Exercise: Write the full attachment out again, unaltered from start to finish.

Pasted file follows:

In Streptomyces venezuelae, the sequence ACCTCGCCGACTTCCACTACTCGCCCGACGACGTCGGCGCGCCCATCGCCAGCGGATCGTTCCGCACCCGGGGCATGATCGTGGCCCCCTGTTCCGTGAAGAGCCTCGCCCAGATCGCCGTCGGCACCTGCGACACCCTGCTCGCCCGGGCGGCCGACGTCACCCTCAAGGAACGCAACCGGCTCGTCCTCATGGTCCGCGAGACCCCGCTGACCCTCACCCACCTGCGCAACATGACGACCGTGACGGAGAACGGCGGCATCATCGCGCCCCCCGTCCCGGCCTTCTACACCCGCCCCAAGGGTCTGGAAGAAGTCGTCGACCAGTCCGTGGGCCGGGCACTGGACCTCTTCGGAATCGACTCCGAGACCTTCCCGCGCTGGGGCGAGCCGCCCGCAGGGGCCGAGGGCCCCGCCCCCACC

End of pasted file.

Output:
In Streptomyces venezuelae, the sequence ACCTCGCCGACTTCCACTACTCGCCCGACGACGTCGGCGCGCCCATCGCCAGCGGATCGTTCCGCACCCGGGGCATGATCGTGGCCCCCTGTTCCGTGAAGAGCCTCGCCCAGATCGCCGTCGGCACCTGCGACACCCTGCTCGCCCGGGCGGCCGACGTCACCCTCAAGGAACGCAACCGGCTCGTCCTCATGGTCCGCGAGACCCCGCTGACCCTCACCCACCTGCGCAACATGACGACCGTGACGGAGAACGGCGGCATCATCGCGCCCCCCGTCCCGGCCTTCTACACCCGCCCCAAGGGTCTGGAAGAAGTCGTCGACCAGTCCGTGGGCCGGGCACTGGACCTCTTCGGAATCGACTCCGAGACCTTCCCGCGCTGGGGCGAGCCGCCCGCAGGGGCCGAGGGCCCCGCCCCCACC